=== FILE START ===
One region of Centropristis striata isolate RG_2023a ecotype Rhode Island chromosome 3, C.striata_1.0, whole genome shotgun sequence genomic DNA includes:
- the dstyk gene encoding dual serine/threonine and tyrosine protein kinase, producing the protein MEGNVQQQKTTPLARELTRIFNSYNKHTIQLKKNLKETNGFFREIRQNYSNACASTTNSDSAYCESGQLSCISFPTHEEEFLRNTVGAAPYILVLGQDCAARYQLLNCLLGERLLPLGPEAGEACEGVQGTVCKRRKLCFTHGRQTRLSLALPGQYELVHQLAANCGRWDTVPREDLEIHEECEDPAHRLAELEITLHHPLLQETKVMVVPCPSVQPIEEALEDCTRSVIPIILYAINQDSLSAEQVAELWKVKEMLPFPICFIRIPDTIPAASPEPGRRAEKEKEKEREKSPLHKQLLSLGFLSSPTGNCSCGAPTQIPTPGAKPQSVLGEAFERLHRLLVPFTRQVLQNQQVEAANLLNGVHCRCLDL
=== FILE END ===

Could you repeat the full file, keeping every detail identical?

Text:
One region of Centropristis striata isolate RG_2023a ecotype Rhode Island chromosome 3, C.striata_1.0, whole genome shotgun sequence genomic DNA includes:
- the dstyk gene encoding dual serine/threonine and tyrosine protein kinase, producing the protein MEGNVQQQKTTPLARELTRIFNSYNKHTIQLKKNLKETNGFFREIRQNYSNACASTTNSDSAYCESGQLSCISFPTHEEEFLRNTVGAAPYILVLGQDCAARYQLLNCLLGERLLPLGPEAGEACEGVQGTVCKRRKLCFTHGRQTRLSLALPGQYELVHQLAANCGRWDTVPREDLEIHEECEDPAHRLAELEITLHHPLLQETKVMVVPCPSVQPIEEALEDCTRSVIPIILYAINQDSLSAEQVAELWKVKEMLPFPICFIRIPDTIPAASPEPGRRAEKEKEKEREKSPLHKQLLSLGFLSSPTGNCSCGAPTQIPTPGAKPQSVLGEAFERLHRLLVPFTRQVLQNQQVEAANLLNGVHCRCLDL